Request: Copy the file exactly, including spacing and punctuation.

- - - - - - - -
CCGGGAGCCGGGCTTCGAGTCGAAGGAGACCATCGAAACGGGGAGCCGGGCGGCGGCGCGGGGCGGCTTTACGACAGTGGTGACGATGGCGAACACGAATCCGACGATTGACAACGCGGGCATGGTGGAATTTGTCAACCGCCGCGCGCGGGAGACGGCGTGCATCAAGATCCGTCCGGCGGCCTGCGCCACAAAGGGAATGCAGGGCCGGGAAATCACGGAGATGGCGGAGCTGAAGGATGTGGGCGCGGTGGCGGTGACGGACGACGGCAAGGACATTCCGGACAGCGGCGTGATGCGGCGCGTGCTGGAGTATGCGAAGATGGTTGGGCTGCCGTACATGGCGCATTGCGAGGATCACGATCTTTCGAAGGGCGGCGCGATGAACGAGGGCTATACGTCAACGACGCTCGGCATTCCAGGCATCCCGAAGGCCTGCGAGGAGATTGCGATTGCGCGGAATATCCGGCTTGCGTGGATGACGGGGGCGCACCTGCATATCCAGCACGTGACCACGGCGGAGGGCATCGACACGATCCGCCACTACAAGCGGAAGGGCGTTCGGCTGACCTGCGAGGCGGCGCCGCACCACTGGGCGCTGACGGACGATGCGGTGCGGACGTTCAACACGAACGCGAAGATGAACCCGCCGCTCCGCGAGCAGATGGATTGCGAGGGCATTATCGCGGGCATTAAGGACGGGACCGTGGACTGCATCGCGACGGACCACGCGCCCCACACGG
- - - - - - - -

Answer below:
CCGGGAGCCGGGCTTCGAGTCGAAGGAGACCATCGAAACGGGGAGCCGGGCGGCGGCGCGGGGCGGCTTTACGACAGTGGTGACGATGGCGAACACGAATCCGACGATTGACAACGCGGGCATGGTGGAATTTGTCAACCGCCGCGCGCGGGAGACGGCGTGCATCAAGATCCGTCCGGCGGCCTGCGCCACAAAGGGAATGCAGGGCCGGGAAATCACGGAGATGGCGGAGCTGAAGGATGTGGGCGCGGTGGCGGTGACGGACGACGGCAAGGACATTCCGGACAGCGGCGTGATGCGGCGCGTGCTGGAGTATGCGAAGATGGTTGGGCTGCCGTACATGGCGCATTGCGAGGATCACGATCTTTCGAAGGGCGGCGCGATGAACGAGGGCTATACGTCAACGACGCTCGGCATTCCAGGCATCCCGAAGGCCTGCGAGGAGATTGCGATTGCGCGGAATATCCGGCTTGCGTGGATGACGGGGGCGCACCTGCATATCCAGCACGTGACCACGGCGGAGGGCATCGACACGATCCGCCACTACAAGCGGAAGGGCGTTCGGCTGACCTGCGAGGCGGCGCCGCACCACTGGGCGCTGACGGACGATGCGGTGCGGACGTTCAACACGAACGCGAAGATGAACCCGCCGCTCCGCGAGCAGATGGATTGCGAGGGCATTATCGCGGGCATTAAGGACGGGACCGTGGACTGCATCGCGACGGACCACGCGCCCCACACGG